JAMES BALDWIN STORY OF CHILDHOOD ‘LITTLE MAN, LITTLE MAN’ REISSUED
Newsletter / August 26, 2018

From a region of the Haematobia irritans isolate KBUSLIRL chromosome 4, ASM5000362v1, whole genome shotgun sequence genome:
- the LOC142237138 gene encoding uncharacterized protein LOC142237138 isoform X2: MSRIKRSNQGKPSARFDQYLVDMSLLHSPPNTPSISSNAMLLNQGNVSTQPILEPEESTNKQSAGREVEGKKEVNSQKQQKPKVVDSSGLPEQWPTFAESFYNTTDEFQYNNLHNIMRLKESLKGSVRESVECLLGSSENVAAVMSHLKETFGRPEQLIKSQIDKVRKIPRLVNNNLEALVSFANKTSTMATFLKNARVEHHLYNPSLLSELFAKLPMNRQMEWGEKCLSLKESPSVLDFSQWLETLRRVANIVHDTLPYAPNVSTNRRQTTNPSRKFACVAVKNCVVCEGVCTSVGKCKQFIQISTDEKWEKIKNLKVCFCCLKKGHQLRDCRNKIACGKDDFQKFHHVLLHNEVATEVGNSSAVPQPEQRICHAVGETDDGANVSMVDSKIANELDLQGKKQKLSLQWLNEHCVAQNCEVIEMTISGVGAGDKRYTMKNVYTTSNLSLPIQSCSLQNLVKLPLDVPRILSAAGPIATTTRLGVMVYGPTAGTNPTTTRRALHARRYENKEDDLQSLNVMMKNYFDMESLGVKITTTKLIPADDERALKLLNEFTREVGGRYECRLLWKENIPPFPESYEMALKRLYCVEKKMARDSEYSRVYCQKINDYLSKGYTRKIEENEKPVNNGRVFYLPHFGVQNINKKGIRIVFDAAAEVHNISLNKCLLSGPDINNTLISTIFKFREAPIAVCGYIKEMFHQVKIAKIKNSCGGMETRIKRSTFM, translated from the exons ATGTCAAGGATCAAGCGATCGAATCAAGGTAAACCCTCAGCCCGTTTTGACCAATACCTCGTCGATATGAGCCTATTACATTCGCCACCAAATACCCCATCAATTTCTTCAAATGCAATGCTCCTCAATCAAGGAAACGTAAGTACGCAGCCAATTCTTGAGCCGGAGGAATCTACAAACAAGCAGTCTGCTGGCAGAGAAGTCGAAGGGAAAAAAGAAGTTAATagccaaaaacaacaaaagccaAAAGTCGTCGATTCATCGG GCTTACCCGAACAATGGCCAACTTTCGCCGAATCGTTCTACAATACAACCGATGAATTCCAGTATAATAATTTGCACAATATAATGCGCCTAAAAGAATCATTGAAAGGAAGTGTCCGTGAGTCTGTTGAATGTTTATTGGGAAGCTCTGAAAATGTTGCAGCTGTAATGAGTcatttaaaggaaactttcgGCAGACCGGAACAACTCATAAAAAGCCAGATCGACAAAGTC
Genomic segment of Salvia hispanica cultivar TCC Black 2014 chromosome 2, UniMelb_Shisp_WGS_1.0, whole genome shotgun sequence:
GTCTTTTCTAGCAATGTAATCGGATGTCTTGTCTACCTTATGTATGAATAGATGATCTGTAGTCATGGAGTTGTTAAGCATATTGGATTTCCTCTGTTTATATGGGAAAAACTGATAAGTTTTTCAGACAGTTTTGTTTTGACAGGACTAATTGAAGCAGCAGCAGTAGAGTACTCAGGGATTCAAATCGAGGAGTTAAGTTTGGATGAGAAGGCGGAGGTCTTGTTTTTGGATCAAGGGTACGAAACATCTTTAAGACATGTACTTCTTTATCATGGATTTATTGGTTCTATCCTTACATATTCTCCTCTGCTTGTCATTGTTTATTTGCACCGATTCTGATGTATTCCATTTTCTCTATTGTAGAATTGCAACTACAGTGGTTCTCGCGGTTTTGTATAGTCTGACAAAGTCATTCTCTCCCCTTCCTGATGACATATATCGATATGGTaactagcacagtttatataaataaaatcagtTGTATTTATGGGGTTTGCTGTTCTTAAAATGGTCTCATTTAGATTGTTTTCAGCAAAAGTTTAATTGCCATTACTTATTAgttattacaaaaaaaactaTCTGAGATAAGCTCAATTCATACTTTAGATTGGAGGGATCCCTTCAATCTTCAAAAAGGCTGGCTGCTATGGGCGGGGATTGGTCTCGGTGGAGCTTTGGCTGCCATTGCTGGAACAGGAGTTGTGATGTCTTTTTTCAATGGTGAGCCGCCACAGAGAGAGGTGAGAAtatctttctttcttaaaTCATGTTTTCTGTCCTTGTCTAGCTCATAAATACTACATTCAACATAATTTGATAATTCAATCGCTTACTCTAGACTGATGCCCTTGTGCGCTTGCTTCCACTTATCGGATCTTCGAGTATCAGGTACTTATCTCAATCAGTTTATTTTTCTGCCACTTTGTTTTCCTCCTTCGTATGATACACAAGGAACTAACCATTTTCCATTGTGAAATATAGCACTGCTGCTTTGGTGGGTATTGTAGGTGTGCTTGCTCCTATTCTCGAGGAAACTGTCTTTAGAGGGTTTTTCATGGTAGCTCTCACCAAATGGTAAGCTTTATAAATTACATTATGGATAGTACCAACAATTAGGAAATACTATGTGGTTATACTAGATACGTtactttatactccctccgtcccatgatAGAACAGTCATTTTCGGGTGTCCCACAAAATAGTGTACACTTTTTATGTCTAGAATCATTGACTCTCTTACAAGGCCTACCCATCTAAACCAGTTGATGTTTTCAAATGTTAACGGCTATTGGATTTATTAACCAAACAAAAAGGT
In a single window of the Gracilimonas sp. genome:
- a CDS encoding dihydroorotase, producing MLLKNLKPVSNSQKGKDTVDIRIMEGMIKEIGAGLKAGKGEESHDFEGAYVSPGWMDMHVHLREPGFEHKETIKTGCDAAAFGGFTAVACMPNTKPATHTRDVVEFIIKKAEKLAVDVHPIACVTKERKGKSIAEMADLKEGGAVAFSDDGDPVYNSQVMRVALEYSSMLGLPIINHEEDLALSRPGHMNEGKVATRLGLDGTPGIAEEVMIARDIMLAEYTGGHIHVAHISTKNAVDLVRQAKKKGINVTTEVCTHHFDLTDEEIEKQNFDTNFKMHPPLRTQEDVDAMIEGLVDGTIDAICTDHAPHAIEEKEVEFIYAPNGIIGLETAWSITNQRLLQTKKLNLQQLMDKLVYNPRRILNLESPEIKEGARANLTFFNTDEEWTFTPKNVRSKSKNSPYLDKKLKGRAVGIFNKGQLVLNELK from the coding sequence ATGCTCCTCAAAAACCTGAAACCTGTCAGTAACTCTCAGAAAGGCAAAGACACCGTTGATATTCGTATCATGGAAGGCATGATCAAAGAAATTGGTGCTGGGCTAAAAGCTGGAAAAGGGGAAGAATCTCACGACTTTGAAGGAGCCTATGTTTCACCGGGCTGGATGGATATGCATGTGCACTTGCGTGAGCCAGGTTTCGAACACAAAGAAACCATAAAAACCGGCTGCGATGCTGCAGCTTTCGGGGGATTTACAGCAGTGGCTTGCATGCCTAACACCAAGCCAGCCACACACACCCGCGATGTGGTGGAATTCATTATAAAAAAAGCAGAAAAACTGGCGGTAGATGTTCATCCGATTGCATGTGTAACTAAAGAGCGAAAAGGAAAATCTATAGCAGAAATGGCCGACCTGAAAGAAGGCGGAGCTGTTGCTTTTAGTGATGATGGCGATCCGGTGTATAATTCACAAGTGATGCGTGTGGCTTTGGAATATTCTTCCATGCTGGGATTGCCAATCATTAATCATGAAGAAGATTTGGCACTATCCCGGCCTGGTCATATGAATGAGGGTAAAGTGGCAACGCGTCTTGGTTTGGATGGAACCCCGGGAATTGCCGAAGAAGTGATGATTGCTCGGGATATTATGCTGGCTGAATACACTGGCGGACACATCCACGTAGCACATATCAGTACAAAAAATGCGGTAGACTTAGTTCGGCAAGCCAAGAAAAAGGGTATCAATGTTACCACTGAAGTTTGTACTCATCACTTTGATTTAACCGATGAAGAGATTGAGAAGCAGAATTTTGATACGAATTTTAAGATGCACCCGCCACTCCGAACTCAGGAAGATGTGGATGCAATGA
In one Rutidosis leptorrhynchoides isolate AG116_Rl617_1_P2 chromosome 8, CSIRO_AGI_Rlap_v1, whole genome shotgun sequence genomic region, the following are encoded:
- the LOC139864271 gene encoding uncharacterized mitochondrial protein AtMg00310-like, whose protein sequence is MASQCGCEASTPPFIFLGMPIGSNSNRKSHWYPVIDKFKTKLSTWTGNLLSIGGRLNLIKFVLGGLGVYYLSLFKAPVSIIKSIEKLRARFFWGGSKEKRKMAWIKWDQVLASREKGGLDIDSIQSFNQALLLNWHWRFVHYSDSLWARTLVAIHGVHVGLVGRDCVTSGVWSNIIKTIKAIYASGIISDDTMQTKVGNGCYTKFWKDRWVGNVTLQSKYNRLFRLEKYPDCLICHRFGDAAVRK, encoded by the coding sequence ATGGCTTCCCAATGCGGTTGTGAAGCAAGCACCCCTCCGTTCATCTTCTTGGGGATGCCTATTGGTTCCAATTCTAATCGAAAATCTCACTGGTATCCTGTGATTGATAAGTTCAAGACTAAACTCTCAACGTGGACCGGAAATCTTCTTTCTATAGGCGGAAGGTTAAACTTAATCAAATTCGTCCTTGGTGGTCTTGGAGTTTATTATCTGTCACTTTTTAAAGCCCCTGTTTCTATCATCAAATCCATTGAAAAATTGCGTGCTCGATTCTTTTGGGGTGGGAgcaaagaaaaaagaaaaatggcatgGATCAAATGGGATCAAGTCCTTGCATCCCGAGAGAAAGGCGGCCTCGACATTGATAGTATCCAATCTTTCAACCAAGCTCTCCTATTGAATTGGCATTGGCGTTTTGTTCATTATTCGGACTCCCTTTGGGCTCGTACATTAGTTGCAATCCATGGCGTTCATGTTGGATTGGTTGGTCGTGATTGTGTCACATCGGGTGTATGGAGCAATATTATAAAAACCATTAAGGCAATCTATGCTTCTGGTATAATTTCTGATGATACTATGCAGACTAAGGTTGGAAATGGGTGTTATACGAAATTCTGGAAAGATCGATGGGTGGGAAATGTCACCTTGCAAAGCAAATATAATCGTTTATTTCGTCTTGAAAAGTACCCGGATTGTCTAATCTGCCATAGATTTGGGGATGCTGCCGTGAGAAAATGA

A JAMES BALDWIN BOOK, FORGOTTEN AND OVERLOOKED FOR FOUR DECADES, GETS ANOTHER LIFE Some Baldwin fans and scholars hope that with the new edition, “Little Man, Little Man” will rightfully assume its place in the canon of African-American children’s literature, alongside works by Langston Hughes, Julius Lester, Walter Dean Myers and John Steptoe. READ MORE… ____________________________________________________ KADIR NELSON TELLS MEMORABLE STORIES ON VARIETY OF CANVASES “I think it’s a matter of trying to step into the shoes of the subject matter and learning enough about it so I can honestly portray or document the story,” he (Kadir Nelson) said. He doesn’t worry too much about talking over the heads of his young audience. “Children understand visual language from a very early age,” he said. “Before they can talk, that is their form of communication. It’s something we all innately understand.” READ MORE…  ____________________________________________________ IF YOU COULD ADD ONE BOOK TO THE HIGH SCHOOL CURRICULUM, WHAT WOULD IT BE? Then, the summer before college I read GOOD WOMAN, by Lucille Clifton. It was the first collection of poetry I’d ever read all the way through, and it unlocked a love for a medium that is often poorly taught or avoided altogether. If I could…